Positive start for South Florida green bean season

South Florida has just started its green bean season and growers are saying that all is well so far. Beginning in November, the season is expected to last until the end of April. The southern half of Florida has experienced excellent weather conditions, with no damaging hurricanes or other tropical storm activity that has affected many other areas.

"We grow all our vegetables within a 5 mile radius of our Homestead office," noted Wayne Mertens of Flavor 1st Growers & Packers. "Our green bean season started on November 8 which was on time compared to the long term average. We have had excellent growing weather and barring a few minor cold snaps, there have been no issues at all, providing excellent conditions for the beans."

Mertens added that production levels are good as well, with reports of strong yields coming after a slower start. "Volume is good now," he said. "Product from the first round of beans didn't come off that well, but with subsequent plantings, we are now seeing a doubling of those yields compared to the first plantings."

Market is tight
While Florida growers have made a good start and are currently enjoying strong yields, other green bean growing regions have suffered from the effects of storms and other inclement weather. As a result, overall supply is short and prices for green beans have been at a premium.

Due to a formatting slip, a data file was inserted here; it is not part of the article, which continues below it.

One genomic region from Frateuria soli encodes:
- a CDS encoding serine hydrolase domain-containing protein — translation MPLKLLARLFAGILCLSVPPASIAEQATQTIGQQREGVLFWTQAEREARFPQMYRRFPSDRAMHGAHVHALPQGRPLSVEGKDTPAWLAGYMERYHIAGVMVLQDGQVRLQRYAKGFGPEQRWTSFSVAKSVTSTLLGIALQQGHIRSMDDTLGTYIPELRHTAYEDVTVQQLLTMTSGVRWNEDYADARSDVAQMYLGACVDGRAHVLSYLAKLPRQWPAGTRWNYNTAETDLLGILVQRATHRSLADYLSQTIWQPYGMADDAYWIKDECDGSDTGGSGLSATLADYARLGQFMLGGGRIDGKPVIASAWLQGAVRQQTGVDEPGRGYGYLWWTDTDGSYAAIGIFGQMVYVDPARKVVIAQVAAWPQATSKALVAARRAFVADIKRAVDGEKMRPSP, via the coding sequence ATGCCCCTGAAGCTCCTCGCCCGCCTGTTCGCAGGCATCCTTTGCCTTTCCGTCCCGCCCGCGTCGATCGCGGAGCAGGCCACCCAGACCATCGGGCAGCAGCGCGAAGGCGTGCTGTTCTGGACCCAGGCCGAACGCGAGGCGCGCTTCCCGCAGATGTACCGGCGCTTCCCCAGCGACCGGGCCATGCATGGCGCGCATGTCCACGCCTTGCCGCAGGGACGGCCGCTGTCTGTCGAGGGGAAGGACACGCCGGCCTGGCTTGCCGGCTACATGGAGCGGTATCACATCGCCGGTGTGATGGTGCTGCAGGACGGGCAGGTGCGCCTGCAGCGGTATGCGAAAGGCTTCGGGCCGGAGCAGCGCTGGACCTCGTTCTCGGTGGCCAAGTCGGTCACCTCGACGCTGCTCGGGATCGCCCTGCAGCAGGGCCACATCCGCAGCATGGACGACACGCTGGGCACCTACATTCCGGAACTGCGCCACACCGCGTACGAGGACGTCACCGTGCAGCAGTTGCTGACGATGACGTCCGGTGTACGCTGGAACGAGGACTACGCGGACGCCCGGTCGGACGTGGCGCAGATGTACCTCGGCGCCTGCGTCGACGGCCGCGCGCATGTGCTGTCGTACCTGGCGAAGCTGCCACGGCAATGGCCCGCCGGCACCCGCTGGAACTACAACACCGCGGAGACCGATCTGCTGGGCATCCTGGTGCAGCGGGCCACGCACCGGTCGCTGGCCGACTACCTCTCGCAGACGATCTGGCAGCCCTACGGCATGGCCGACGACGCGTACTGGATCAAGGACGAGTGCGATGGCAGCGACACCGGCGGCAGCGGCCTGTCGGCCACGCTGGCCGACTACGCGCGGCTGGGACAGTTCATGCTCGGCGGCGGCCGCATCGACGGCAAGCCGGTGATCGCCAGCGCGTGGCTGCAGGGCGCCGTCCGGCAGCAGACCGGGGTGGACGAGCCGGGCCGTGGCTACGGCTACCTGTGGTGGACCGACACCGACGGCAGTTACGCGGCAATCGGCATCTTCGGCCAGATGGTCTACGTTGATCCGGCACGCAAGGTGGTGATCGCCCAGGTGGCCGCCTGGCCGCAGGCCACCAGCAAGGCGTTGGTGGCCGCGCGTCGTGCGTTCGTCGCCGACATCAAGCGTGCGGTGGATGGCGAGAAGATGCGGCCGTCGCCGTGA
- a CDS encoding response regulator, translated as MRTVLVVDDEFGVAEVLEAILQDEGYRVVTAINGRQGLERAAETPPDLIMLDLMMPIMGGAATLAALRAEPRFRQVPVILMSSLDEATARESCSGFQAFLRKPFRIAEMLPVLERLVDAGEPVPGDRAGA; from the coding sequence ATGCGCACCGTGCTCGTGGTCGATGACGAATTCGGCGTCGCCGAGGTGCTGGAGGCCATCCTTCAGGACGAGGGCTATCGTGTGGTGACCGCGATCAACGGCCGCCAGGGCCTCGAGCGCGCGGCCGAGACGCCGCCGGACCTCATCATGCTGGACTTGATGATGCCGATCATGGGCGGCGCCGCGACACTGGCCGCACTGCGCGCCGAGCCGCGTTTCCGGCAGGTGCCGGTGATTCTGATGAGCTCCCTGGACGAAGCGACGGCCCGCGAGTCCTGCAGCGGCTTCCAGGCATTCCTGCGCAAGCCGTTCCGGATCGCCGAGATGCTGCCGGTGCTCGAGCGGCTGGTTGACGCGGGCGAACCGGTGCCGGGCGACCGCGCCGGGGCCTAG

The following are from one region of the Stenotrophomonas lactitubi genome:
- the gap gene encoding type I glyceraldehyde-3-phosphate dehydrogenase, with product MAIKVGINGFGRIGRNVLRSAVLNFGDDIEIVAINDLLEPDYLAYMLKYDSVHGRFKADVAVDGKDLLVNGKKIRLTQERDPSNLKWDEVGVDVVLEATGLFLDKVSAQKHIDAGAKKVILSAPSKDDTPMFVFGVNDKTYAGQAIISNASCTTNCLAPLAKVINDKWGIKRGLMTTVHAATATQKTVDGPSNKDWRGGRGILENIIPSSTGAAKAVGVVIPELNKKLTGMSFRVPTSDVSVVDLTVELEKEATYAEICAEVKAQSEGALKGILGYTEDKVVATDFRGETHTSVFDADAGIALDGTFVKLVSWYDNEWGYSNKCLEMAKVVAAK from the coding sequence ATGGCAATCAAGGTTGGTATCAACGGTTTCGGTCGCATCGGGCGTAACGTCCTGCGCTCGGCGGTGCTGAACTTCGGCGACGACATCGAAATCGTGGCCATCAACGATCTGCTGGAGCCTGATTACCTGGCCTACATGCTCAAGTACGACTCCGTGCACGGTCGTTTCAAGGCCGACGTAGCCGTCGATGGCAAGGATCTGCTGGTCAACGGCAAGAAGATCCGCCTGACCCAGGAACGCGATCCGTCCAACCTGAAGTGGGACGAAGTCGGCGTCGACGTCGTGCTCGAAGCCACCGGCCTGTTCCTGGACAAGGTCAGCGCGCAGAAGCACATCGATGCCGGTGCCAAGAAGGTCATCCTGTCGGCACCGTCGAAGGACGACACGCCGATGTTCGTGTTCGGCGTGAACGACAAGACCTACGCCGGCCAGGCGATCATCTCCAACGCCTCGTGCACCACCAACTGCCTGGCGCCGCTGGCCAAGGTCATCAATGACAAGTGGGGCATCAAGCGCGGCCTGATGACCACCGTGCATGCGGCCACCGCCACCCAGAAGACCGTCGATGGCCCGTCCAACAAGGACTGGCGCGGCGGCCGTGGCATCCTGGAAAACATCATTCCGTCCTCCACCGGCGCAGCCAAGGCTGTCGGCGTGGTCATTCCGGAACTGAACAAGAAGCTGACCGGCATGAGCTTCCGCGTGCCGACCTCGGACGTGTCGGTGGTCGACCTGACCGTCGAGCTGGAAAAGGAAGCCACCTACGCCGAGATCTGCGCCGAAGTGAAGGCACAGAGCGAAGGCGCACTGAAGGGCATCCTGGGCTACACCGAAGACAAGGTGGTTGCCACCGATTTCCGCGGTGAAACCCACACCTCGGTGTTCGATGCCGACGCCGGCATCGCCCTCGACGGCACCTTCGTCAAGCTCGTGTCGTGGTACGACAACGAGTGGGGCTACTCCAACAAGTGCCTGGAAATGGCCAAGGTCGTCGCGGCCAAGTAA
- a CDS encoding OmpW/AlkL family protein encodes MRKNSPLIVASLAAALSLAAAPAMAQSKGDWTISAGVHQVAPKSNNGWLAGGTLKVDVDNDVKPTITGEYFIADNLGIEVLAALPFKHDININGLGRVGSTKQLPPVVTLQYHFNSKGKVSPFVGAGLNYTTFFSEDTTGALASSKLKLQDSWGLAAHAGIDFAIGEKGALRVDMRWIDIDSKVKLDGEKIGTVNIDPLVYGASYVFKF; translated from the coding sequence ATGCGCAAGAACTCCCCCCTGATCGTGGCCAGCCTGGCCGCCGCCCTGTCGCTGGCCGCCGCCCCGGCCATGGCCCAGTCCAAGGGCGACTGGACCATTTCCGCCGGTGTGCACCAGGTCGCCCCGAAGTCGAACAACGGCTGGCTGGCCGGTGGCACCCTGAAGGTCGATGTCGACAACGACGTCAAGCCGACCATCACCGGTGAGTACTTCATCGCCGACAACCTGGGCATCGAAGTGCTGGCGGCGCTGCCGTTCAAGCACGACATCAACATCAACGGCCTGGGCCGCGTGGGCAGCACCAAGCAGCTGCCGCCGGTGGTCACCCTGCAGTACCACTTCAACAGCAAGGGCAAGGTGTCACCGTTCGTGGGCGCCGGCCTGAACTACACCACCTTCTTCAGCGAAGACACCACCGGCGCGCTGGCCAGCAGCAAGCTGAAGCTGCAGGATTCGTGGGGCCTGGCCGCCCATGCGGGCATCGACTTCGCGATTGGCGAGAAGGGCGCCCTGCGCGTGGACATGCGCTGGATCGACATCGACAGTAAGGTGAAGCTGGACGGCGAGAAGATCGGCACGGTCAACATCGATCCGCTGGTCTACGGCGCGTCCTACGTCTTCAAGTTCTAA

"The start of the Florida season has been greeted by a very strong market," Mertens observed. "Hurricane Michael knocked out a lot of production in Georgia and adjacent areas which has meant there is a shortage of green beans at the moment. The market has been at $32 for six to eight weeks, only dropping down to the mid $20s early this week, which is still good. There is strong demand for the Thanksgiving holiday, which is the biggest holiday for consumption of fresh produce in general."

To increase the packaging options available for retailers, Flavor 1st have begun bagging produce in retail packs. "Our company started doing some bagging for major retailers about a year ago," Mertens shared. "Some of the produce items include green beans, yellow squash and zucchini. Additionally, we have also been trying a few different varieties of some of our produce, such as squash."

Encouraging consumers to buy US-grown produce
Much of Florida's vegetable season overlaps with that of various Mexican and other offshore seasons. Florida growers say this puts them at a disadvantage when it comes to the costs of growing fresh produce. Their message to US consumers is to support US farmers by buying domestically-grown produce where possible.

"We really wish that Americans would eat more US-grown fruit and vegetables," Mertens said. "Each year, many American farmers go out of business because they simply can't compete with imports. It's not just these farmers and their family's livelihoods at stake, but as a nation we also don't want to end up relying on other other countries for all our fruit and vegetable supply. Therefore we ask that US consumers think about the produce they are buying and encourage them to support American farmers by buying US-grown produce."

For more information:
Wayne Mertens
Flavor 1st Growers & Packers, LLC
Tel: +1 (305) 247-0806
wmertens@flavor1st.com
www.flavor1st.com


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